In the aftermath of Hurricane Katrina, Hurricane Rita triggered one of the largest evacuations in US history.
Hurricane Rita was a very intense Atlantic hurricane that caused significant damage to the U.S. Gulf Coast in September 2005. It formed from a complicated interaction between two different weather systems. A tropical wave moved off the West African coast on September 7, 2005. It failed to organize any noteworthy convection over the Atlantic Ocean until it merged with the active remnants of a cold front north of Puerto Rico ten days later. At that point it began to organize and the new system was declared a tropical depression on 18 September about 113 km (70 mi) east of Grand Turk. The storm intensified into a tropical storm later that day and remained at that strength for two days. On 20 September, Tropical Storm Rita strengthened into a hurricane over the Florida Straits and continued to intensify quite rapidly as it moved into the Gulf of Mexico. Tracking over the very warm waters of the Loop Current and within an environment of very weak vertical wind shear, Hurricane Rita grew from a tropical storm to a powerful Category 5 hurricane in less than 36 hours, with a peak intensity of 286 km/h (178 mph) winds. Due to an eyewall replacement cyccle Rita abruptly weakened to Category 4 strength with 230 km/h (144 mph) maximum winds late on 22 September. Due to increasing southwesterly wind shear and slightly cooler waters, steady weakening continued on 23 September. Hurricane Rita made landfall about 258 km (161 mi) southeast of Sabine Pass at the Texas/Louisiana border, on 24 September as a Category 3 hurricane with winds of 185 km/h (115 mph). Hurricane force winds were sustained more than 240 km (150 mi) inland and tropical storm force winds were felt as far north as the LA-TX-AR border.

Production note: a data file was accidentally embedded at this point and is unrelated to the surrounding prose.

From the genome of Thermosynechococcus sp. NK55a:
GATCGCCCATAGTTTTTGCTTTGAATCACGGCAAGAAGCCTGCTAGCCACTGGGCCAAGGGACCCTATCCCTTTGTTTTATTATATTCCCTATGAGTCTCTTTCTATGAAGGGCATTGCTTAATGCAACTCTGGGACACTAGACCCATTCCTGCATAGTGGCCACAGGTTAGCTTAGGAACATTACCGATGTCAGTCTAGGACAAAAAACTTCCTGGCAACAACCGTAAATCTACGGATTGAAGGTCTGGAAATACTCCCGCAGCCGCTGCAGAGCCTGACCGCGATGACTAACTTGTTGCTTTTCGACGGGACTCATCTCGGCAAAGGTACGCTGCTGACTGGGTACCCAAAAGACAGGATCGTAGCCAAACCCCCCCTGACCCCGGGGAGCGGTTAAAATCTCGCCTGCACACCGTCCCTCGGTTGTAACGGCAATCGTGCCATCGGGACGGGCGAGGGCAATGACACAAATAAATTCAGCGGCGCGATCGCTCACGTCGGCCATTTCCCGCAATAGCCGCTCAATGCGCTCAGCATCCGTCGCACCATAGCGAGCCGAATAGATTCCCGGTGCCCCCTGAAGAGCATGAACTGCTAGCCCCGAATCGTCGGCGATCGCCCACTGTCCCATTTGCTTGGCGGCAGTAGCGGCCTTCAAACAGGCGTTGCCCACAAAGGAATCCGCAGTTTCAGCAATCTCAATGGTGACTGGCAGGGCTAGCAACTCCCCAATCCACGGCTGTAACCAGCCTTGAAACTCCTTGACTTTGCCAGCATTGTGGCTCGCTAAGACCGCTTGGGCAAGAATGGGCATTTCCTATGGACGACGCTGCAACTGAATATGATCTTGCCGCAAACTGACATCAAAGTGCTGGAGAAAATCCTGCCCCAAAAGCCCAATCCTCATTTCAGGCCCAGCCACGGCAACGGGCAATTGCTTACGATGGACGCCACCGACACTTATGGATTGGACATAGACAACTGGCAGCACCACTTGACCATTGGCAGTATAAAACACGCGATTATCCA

Although the hurricane weakened prior to and after making landfall, Rita produced a significant storm surge that devastated coastal communities in southwestern Louisiana, and its winds, rain, and tornadoes caused fatalities and a wide swath of damage from eastern Texas to Alabama. An estimated surge of 4.6 m (15 ft) pushed as far inland as 40 km (25 mi) in the low-lying, susceptible communities along the western Louisiana coast. A number of parishes several miles from the coast were completely inundated with up to 3.7 m (12 ft) of water. Some communities in these parishes, notably Cameron Parish, were completely destroyed. The surge also caused a casino boat and several barges to float loose in Lake Charles, travel some 48 km (30 mi) inland, and damage a bridge on Interstate 10. A number of levees along Lake Ponchartrain breached by Hurricane Katrina a month earlier were overtopped once more, producing flooding in already storm-ravaged areas.
Hurricane Rita was responsible for 120 deaths. Some were actually associated evacuation efforts, such as the 23 passengers who died in a bus accident south of Dallas, TX. Total damages resulting from Hurricane Rita amounted to over $10.5 billion (2005 USD), making it the ninth costliest hurricane affecting the United States.
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